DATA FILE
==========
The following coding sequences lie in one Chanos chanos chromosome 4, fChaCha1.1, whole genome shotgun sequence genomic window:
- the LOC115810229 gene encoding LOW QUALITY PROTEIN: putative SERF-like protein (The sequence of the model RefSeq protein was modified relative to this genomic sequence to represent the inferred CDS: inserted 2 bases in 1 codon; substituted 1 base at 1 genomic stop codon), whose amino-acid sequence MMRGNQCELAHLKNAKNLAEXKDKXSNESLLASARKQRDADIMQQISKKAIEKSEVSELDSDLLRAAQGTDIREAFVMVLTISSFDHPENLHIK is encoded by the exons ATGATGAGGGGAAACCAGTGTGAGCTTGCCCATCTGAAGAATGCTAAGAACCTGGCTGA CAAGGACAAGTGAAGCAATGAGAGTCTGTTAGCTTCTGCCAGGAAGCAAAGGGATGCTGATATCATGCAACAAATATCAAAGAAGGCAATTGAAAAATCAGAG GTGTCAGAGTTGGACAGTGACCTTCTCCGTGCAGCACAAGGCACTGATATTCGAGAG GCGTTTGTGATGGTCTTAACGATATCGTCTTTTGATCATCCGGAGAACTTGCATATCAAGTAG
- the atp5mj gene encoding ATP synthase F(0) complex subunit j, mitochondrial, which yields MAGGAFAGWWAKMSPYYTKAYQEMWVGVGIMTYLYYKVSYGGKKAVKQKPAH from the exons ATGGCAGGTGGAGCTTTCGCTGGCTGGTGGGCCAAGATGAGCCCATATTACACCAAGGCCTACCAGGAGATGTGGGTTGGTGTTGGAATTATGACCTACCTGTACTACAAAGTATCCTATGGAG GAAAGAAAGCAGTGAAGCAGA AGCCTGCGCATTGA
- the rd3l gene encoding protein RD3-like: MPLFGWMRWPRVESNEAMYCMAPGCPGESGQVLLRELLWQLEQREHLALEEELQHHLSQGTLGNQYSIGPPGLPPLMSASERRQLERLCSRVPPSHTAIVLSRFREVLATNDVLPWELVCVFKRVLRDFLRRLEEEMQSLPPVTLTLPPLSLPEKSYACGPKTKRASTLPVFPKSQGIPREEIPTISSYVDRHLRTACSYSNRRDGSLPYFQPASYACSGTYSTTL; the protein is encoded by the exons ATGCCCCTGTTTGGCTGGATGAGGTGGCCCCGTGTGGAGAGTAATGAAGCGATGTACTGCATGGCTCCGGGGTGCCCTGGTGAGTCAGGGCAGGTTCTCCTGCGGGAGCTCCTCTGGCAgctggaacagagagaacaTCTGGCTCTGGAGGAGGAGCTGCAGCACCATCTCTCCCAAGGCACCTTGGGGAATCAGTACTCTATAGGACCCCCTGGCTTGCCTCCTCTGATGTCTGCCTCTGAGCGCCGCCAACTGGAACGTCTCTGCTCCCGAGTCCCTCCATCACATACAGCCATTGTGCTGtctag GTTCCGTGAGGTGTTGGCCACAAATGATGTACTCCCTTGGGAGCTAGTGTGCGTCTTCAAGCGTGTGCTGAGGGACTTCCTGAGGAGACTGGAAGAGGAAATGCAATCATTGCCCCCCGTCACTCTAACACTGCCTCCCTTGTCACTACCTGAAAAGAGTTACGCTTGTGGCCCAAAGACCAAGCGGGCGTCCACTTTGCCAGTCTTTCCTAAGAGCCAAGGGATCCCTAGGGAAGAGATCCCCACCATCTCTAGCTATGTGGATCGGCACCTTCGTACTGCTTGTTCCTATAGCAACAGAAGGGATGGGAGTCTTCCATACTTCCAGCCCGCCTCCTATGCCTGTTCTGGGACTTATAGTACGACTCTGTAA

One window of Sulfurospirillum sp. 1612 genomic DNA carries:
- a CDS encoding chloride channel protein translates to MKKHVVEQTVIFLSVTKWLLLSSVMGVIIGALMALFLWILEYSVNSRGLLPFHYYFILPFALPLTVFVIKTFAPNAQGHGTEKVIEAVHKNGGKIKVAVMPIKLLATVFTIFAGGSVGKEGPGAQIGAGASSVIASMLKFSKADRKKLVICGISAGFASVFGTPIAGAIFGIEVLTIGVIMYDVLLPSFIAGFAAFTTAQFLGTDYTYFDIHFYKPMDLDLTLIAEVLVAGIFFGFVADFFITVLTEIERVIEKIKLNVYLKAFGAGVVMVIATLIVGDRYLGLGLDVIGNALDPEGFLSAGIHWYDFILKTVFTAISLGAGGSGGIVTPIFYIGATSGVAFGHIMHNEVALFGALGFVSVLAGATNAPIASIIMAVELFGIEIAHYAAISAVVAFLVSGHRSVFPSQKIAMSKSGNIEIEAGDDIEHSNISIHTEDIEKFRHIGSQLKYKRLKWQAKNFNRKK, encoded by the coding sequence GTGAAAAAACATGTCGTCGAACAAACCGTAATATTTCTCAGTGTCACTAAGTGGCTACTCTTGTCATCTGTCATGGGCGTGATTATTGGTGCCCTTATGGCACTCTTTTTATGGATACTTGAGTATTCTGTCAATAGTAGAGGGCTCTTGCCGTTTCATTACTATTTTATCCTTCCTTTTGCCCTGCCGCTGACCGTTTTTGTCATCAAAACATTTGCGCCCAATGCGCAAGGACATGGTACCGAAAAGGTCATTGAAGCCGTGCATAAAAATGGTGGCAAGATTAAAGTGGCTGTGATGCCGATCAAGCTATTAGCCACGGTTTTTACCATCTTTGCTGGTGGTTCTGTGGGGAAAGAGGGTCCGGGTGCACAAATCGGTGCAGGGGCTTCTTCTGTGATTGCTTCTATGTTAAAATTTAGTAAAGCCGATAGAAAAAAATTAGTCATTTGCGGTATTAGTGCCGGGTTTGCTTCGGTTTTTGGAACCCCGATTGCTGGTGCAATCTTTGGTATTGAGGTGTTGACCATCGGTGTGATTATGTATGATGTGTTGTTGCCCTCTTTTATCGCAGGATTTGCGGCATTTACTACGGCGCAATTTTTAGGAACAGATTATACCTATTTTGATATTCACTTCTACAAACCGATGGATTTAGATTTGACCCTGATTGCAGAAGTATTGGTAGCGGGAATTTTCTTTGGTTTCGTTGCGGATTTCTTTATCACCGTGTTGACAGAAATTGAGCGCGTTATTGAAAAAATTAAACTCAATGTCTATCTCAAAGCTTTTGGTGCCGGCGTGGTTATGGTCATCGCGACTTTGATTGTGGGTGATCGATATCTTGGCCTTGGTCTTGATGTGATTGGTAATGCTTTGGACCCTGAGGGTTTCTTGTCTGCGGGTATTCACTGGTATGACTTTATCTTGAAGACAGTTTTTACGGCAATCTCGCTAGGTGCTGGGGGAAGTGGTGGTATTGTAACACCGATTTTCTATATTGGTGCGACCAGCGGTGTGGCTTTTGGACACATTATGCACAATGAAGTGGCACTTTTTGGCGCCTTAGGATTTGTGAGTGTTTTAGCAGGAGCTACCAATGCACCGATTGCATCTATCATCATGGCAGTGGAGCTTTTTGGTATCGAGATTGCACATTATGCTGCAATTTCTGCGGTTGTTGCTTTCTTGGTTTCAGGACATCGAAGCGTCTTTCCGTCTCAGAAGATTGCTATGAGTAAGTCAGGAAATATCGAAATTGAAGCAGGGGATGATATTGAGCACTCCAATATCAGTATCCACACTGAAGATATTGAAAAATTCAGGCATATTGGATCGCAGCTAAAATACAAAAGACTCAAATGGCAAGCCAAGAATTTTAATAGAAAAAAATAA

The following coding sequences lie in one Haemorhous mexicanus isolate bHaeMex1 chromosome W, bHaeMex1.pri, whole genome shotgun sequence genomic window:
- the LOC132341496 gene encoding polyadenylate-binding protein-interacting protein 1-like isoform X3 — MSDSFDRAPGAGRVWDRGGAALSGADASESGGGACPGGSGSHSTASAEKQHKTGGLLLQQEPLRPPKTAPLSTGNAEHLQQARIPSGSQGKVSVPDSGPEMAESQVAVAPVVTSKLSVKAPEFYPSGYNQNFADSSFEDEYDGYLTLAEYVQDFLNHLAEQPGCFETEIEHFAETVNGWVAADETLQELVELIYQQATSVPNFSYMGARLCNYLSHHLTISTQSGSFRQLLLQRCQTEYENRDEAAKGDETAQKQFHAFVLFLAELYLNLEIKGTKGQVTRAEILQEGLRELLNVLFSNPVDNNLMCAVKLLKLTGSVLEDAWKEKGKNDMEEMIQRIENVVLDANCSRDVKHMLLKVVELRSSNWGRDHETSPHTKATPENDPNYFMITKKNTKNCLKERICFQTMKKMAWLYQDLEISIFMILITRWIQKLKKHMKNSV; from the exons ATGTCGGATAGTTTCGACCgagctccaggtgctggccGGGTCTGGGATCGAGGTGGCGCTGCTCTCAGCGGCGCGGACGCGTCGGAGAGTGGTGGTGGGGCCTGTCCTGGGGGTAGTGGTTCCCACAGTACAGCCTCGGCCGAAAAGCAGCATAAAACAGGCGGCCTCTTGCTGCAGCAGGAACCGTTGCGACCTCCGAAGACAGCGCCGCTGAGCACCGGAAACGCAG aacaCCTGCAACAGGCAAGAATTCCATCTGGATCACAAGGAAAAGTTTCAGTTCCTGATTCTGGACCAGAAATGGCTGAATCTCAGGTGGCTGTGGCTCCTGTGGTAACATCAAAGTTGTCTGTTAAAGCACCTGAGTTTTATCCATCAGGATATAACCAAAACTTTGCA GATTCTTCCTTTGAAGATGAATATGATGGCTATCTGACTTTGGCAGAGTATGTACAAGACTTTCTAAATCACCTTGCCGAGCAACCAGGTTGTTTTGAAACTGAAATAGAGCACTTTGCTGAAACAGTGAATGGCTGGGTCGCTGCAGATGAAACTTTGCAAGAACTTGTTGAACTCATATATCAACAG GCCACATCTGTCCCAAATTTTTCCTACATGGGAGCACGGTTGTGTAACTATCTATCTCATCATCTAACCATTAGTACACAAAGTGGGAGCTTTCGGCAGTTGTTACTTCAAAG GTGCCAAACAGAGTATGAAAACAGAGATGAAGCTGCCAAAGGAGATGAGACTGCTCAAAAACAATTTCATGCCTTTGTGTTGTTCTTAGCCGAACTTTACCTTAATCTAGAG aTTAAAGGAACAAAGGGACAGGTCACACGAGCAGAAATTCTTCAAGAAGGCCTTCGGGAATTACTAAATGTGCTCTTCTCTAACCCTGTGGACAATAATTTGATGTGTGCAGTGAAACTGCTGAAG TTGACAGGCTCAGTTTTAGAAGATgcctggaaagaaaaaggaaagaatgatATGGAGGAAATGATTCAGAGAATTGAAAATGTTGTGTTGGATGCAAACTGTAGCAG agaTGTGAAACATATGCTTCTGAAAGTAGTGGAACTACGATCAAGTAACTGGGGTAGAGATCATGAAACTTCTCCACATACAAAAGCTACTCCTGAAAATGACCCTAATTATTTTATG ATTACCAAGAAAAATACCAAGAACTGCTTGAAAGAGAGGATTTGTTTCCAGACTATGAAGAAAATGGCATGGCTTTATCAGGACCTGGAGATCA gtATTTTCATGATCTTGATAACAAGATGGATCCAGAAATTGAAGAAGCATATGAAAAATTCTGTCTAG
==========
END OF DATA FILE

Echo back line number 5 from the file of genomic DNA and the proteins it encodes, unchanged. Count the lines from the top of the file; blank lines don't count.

One window of Sulfurospirillum sp. 1612 genomic DNA carries: